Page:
Fictional totalitarian dystopias are becoming real. From John and Nisha Whitehead at rutherford.org:
“If all that Americans want is security, they can go to prison. They’ll have enough to eat, a bed and a roof over their heads. But if an American wants to preserve his dignity and his equality as a human being, he must not bow his neck to any dictatorial government.”— President Dwight D. Eisenhower
The government wants us to bow down to its dictates.
It wants us to buy into the fantasy that we are living the dream, when in fact, we are trapped in an endless nightmare of servitude and oppression.
Indeed, with every passing day, life in the American Police State increasingly resembles life in the dystopian television series The Prisoner.
First broadcast 55 years ago in the U.S., The Prisoner—described as “James Bond meets George Orwell filtered through Franz Kafka”—confronted societal themes that are still relevant today: the rise of a police state, the loss of freedom, round-the-clock surveillance, the corruption of government, totalitarianism, weaponization, group think, mass marketing, and the tendency of human beings to meekly accept their lot in life as prisoners in a prison of their own making.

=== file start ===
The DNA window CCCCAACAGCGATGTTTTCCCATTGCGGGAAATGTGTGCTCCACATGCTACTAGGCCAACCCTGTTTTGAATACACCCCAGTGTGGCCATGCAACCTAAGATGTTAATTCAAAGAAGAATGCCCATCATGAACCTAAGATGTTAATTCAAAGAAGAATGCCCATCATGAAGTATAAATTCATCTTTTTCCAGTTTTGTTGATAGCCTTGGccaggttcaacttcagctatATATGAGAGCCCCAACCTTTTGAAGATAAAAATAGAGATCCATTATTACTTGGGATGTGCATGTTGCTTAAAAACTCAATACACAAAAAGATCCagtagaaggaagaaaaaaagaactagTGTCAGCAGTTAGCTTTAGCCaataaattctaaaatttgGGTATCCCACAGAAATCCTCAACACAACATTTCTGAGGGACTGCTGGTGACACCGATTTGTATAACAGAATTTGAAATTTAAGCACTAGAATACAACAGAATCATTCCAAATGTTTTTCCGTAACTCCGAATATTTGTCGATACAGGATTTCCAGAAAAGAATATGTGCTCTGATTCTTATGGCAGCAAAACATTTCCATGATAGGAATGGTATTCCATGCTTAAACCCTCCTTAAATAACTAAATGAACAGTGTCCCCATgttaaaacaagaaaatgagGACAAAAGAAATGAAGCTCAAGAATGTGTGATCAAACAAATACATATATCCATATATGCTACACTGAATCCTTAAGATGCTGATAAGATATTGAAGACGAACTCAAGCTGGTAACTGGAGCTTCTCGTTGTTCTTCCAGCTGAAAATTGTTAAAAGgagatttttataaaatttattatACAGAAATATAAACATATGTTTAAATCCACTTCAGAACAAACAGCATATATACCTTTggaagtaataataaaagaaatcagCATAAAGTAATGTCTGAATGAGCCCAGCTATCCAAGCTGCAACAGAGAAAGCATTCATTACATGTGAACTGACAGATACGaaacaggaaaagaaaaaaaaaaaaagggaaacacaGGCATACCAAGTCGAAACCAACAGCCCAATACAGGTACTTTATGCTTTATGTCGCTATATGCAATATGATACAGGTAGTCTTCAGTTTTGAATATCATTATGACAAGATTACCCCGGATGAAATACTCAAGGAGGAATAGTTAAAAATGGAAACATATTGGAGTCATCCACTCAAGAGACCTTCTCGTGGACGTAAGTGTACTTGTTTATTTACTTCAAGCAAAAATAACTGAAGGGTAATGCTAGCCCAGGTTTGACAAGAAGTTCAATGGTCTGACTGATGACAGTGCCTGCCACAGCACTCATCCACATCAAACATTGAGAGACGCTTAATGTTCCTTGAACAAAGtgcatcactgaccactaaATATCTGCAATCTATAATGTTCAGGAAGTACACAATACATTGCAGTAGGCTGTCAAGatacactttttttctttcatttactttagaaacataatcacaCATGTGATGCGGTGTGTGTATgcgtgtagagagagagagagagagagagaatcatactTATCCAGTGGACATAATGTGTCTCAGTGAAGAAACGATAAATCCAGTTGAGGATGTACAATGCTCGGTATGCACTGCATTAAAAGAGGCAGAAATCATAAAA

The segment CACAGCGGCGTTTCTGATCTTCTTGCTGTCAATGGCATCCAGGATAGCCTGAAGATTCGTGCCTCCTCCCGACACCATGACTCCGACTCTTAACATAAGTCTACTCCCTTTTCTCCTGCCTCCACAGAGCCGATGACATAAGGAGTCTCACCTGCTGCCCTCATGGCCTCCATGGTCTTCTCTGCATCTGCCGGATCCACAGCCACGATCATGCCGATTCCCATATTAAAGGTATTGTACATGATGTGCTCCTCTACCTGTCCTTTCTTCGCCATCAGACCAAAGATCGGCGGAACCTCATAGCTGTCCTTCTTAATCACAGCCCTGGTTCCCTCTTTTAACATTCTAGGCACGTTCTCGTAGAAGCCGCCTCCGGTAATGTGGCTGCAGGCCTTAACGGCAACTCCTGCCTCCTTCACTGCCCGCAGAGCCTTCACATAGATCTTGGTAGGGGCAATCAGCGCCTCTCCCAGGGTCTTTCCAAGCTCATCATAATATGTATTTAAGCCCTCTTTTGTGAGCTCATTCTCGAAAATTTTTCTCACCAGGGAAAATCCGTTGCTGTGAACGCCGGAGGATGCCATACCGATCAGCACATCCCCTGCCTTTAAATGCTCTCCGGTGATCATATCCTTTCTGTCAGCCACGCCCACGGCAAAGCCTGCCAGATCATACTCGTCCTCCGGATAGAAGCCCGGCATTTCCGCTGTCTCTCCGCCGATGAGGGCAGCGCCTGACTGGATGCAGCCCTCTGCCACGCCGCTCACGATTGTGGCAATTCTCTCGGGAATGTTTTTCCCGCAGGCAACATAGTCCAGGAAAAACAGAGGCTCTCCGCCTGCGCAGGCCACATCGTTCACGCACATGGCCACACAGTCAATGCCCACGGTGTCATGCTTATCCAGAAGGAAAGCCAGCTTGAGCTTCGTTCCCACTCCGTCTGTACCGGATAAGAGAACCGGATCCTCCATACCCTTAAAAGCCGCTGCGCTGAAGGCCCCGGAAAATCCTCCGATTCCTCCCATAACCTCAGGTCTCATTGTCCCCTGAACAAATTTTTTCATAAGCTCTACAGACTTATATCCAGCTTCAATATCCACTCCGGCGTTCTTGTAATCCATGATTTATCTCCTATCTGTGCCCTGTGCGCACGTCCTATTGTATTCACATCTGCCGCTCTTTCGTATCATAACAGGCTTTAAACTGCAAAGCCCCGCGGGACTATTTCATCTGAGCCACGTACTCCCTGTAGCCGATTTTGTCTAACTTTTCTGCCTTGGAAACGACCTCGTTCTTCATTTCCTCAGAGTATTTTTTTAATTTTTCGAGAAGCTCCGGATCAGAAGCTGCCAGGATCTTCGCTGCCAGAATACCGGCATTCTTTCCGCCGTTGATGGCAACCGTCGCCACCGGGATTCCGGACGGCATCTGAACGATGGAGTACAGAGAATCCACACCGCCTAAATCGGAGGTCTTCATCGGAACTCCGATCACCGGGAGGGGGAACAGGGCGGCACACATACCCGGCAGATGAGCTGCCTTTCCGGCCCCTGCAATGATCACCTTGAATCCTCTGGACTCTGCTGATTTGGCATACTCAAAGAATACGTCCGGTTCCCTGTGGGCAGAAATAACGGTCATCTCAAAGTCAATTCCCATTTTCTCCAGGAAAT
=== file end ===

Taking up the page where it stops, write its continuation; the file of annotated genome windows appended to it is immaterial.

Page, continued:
Perhaps the best visual debate ever on individuality and freedom, The Prisoner centers around a British secret agent who abruptly resigns only to find himself imprisoned in a virtual prison disguised as a seaside paradise with parks and green fields, recreational activities and even a butler.
While luxurious, the Village’s inhabitants have no true freedom, they cannot leave the Village, they are under constant surveillance, all of their movements tracked by militarized drones, and stripped of their individuality so that they are identified only by numbers.